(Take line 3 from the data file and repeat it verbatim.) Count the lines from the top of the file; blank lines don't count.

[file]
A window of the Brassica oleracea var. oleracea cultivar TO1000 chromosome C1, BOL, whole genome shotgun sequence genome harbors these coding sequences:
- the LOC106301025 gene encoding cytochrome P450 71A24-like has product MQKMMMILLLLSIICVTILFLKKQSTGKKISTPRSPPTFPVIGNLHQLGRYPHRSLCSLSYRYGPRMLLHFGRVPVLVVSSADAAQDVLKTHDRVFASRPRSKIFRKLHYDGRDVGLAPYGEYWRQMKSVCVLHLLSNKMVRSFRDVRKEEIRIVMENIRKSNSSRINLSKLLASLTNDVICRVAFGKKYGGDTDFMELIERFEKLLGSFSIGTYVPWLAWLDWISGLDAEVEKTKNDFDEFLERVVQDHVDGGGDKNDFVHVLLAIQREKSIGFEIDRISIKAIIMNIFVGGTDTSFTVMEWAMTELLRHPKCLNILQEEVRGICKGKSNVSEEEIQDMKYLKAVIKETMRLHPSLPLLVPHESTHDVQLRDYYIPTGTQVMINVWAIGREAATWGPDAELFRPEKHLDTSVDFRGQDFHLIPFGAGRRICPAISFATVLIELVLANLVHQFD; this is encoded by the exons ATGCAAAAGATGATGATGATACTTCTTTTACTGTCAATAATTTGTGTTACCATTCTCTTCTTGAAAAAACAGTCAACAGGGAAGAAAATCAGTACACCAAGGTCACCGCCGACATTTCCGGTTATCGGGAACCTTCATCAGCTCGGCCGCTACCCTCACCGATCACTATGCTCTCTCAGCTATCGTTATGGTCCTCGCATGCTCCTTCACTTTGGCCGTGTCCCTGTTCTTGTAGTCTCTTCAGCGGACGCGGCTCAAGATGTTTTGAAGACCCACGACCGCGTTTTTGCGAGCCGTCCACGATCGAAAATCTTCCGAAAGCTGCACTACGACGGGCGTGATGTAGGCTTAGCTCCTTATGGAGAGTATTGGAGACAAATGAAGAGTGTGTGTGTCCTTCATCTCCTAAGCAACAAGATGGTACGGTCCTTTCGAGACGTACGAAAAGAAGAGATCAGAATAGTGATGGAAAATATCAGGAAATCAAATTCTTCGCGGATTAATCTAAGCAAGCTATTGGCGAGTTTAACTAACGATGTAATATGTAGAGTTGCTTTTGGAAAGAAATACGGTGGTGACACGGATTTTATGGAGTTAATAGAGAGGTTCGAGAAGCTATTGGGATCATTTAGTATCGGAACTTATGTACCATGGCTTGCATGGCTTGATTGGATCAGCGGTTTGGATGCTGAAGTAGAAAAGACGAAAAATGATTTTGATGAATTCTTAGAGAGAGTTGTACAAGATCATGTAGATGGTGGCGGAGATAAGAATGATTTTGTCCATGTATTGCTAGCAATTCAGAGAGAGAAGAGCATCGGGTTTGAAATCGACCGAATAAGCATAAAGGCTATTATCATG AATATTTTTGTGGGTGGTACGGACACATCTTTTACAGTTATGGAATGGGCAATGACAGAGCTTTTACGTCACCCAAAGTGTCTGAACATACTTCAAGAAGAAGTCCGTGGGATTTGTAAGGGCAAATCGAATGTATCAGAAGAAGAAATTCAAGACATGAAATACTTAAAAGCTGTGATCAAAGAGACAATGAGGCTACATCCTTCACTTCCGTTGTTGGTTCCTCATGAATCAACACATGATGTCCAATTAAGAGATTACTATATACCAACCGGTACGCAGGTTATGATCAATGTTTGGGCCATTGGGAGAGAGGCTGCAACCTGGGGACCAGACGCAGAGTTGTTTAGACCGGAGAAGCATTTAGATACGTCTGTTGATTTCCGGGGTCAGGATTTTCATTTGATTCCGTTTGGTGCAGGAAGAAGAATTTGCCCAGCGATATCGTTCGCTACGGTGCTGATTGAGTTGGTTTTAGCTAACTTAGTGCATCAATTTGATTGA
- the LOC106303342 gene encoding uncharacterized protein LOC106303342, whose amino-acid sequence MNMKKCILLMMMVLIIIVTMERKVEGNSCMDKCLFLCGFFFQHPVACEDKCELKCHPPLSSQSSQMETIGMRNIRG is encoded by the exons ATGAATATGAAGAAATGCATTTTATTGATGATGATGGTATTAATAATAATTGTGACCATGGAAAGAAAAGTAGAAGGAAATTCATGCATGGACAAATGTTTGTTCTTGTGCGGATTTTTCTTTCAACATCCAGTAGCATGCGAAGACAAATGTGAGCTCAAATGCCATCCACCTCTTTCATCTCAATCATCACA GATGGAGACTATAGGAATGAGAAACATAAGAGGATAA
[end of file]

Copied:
- the LOC106303342 gene encoding uncharacterized protein LOC106303342, whose amino-acid sequence MNMKKCILLMMMVLIIIVTMERKVEGNSCMDKCLFLCGFFFQHPVACEDKCELKCHPPLSSQSSQMETIGMRNIRG is encoded by the exons ATGAATATGAAGAAATGCATTTTATTGATGATGATGGTATTAATAATAATTGTGACCATGGAAAGAAAAGTAGAAGGAAATTCATGCATGGACAAATGTTTGTTCTTGTGCGGATTTTTCTTTCAACATCCAGTAGCATGCGAAGACAAATGTGAGCTCAAATGCCATCCACCTCTTTCATCTCAATCATCACA GATGGAGACTATAGGAATGAGAAACATAAGAGGATAA